The second Dimir mechanic is called Cipher, which I feel is really awesome, and was probably the prime motivation for wanting to write this blog! Basically, when you play a card with Cipher, you exile the card once it has resolved, ‘encoded on a creature you control’. This almost acts like an enchantment on the creature, and allows you to continually re-cast it from exile whenever that creature deals combat damage to a player, so long as the card remains in exile. I really liked this ability, so long as I was getting the damage through directly rather than being blocked, and can imagine it would be wonderful to have a whole army of people attacking and dealing damage, then all kinds of other stuff triggering off!

Of all the Cipher cards I have in the deck, Shadow Slice has got to be my favourite – ‘target opponent loses 3 life’. Encode it on something to get that triggering with every attack? Hell yeah! Of course, some of these cards are expensive to play, and Shadow Slice costs 5 mana, however blue/black can be pretty great for longer games, and while I’m still unfamiliar with the colour blue, I’ve made sure to get a few defenders and cancel spells in there to make sure I can last that long!

IMAG4641

I also have a lot of other stuff in the deck from Theros and Tarkir blocks, including the wonderful Silumgar cards, with which I’d tried to do something towards the end of last year, but couldn’t work out a good deck so gave up with them. While I haven’t actually gotten to play with him yet, I also have the Theros god Phenax in the deck, as I’ve recently gotten into the Theros cards and what they all do. Pretty much all the Magic I play these days is casual, so while it might not be Standard-legal, and would likely get ripped apart in Modern or Legacy, I still really like it. In about 6-8 games I’ve played with it so far, I’ve only lost once due to mana-screw, which is another reason for enjoying it! I’ve recently picked up some more thematic cards, including some of the Dimir legendary creatures, so might be changing it up for now, but here’s my deck for your general amusement!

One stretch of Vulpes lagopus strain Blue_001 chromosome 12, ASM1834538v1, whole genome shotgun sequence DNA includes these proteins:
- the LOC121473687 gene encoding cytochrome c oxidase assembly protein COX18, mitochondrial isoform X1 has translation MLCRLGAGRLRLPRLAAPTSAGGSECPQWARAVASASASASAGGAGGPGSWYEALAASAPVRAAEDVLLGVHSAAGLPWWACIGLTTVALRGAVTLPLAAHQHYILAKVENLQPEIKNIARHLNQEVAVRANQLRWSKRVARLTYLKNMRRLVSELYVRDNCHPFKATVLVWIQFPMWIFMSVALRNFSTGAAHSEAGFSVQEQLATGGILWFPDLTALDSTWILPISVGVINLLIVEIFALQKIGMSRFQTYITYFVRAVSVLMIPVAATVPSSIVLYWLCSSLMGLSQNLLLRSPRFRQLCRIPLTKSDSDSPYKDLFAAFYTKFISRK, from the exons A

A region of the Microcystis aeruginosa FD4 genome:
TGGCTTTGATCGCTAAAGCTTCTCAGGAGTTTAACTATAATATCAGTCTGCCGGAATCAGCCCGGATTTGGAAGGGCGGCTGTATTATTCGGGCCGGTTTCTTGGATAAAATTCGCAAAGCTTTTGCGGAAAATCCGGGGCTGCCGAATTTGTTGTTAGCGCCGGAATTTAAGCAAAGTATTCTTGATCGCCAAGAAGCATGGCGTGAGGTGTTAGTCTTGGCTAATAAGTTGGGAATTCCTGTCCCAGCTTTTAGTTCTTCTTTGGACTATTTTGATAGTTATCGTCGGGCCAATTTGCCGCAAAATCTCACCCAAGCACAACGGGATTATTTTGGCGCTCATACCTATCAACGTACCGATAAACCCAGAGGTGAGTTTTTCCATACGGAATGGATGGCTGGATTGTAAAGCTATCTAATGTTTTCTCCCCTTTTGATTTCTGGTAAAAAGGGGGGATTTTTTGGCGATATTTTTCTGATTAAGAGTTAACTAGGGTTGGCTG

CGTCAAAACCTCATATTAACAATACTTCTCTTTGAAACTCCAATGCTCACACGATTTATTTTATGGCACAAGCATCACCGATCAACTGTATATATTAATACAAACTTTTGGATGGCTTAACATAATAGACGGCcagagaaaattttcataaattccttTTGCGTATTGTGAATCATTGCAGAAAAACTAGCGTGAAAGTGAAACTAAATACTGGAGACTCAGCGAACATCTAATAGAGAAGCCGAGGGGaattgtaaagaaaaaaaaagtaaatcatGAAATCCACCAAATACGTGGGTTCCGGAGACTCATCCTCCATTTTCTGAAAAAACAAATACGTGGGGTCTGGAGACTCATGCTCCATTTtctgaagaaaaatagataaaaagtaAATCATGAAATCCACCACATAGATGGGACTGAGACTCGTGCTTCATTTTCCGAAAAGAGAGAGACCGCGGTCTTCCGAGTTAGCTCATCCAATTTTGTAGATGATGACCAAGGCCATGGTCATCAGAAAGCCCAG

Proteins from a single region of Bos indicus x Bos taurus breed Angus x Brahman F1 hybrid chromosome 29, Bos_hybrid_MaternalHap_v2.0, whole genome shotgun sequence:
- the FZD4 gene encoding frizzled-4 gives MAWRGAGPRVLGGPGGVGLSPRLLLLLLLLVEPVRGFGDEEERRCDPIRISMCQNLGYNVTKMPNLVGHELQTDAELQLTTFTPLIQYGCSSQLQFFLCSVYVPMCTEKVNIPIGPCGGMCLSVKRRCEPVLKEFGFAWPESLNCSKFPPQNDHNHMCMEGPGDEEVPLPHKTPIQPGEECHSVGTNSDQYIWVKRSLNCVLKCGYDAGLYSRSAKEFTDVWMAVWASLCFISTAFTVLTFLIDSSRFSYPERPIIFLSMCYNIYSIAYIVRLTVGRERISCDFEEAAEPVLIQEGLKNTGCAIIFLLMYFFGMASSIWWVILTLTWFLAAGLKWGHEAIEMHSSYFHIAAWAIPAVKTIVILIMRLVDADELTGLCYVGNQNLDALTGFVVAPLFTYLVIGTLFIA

Creatures (24):
Phenax, God of Deception
Dragonlord Silumgar
Sidisi, Undead Vizier
Dinrova Horror
Necromaster Dragon (2)
Mortus Strider
Dutiful Attendant (2)
Shambling Goblin (2)
Murmuring Phantasm (2)
Qarsi Sadist
Haunter of Nightveil
Hand of Silumgar (2)
Silumgar Assassin
Disciple of Deceit
Siren of the Silent Song
Deathcult Rogue (2)
Perilous Shadow
Notion Thief

Spells (13):
Cancel (2)
Dispel (2)
Shadow Slice (2)
Spell Rupture (2)
Silumgar’s Command (2)
Psychic Strike
Midnight Recovery
Hands of Binding

Attachments (1):
Dimir Cluestone

Enchantments (1):
Sinister Possession

Land (21):
Temple of Deceit (2)
Dimir Guildgate (4)
Dismal Backwater (4)
Swamp (6)
Island (5)

2 thoughts on “Playing Magic: House Dimir”

Leave a Reply

Fill in your details below or click an icon to log in:

WordPress.com Logo

You are commenting using your WordPress.com account. Log Out / Change )

Twitter picture

You are commenting using your Twitter account. Log Out / Change )

Facebook photo

You are commenting using your Facebook account. Log Out / Change )

Google+ photo

You are commenting using your Google+ account. Log Out / Change )

Connecting to %s